Pediococcus pentosaceus – is also one of the bacteria that begins working at the start of the fermentation process. Pediococcus pentosaceus also efficiently produces lactic acid at a “low moisture” level (45%). Pediococcus pentosaceus’s also has a “lower” optimum temperature range of 50ºF to 90ºF, but does grow outside that temperature range as well. Pediococcus pentosaceus works in a wide pH range, from 4.3 to 7.3
Propionibacterium – produces large amounts of “propionic acid” to help reduce the growth of yeast and mold spores and stabilize the forage. Propionibacterium’s optimum temperature range is 50ºF to 90ºF, but does grow outside that temperature range as well. Propionibacterium’s optimum pH range is from 4.5 to 4.9, but does grow outside that pH range as well.
Bacillus pumilus - is an Enzyme Factory. It is an excellent producer of Cellulase, which breaks down cellulose, plus an excellent producer of Xylanase, to break down plant material, to provide food sources for the beneficial bacteria to enhance their lactic acid production. Bacillus pumilus has a “wide” optimum temperature range of 50ºF to 122ºF, but does grow outside that temperature range as well. Bacillus pumilus also works in a "wide" pH range, from 6.0 to 10.0.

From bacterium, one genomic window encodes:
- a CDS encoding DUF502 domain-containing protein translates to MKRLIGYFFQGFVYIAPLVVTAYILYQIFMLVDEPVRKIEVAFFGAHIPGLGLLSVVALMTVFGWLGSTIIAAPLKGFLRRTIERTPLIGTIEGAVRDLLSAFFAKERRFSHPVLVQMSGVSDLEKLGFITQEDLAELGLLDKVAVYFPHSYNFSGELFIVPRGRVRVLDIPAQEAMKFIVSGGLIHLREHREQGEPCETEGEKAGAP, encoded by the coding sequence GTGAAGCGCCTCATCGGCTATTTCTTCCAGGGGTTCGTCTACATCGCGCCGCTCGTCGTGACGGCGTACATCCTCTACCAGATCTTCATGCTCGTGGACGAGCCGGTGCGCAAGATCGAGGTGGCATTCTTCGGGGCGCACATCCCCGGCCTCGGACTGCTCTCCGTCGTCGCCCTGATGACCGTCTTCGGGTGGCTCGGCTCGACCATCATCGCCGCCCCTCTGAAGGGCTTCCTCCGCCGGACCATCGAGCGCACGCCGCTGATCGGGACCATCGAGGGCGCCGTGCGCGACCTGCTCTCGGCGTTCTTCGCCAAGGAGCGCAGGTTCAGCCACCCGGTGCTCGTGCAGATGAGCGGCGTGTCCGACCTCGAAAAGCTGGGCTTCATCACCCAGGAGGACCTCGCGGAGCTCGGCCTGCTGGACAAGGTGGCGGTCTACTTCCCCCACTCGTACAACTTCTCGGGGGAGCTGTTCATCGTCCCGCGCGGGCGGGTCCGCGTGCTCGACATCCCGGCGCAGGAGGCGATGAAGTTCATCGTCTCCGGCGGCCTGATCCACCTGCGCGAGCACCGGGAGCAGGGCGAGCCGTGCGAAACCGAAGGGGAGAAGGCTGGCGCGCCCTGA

Why Use a Moisture Scavenger?
Study using E. faecium:
The MicroChoice® Method and the control samples were standardized in anhydrous dextrose at 3.9x109 CFU per gram. Eight samples of each were stored at ambient temperature and enumerated using MRS agar and incubated at 37°C for 3 days at Day 1 and Months 1, 2, 3, 6, 9, and 12.
Further, using the MicroChoice® Method, Enterococcus faecium was also conditioned using proprietary water activity control methods and advanced packaging techniques.
The ‘Control Typical’ was not conditioned for water activity but did use superior packaging techniques while the 'Controlled Baseline' was also not conditioned and was packaged in industry-standard poly-bags.
Results[i] The MicroChoice® Method group remained stable across-and-at the 12-month mark, whereas the controls were unable to achieve similar stability results, dying-off rapidly after 6 months.
This is likely explained by the MicroChoice® Method of water activity control and advanced packaging techniques.
The incorporation of processing using the MicroChoice® Method had a very significant impact on the viability of the organisms.
Because these organisms tend to remain viable for a longer period of time when in refrigerated – or even frozen conditions, the results obtained above at ambient temperatures are in theory even more promising when combined with this third layer of protection.
[i] Similar and consistent results were also obtained when testing was performed on other organisms in a series of same-setup studies.
Ready to formulate a silage inoculant for your customers? We are ready to help with with connections to more commercially available strains of microbes than anyone in the world and decades of knowledge and formulation expertise using proprietary processes to create unmatched stability.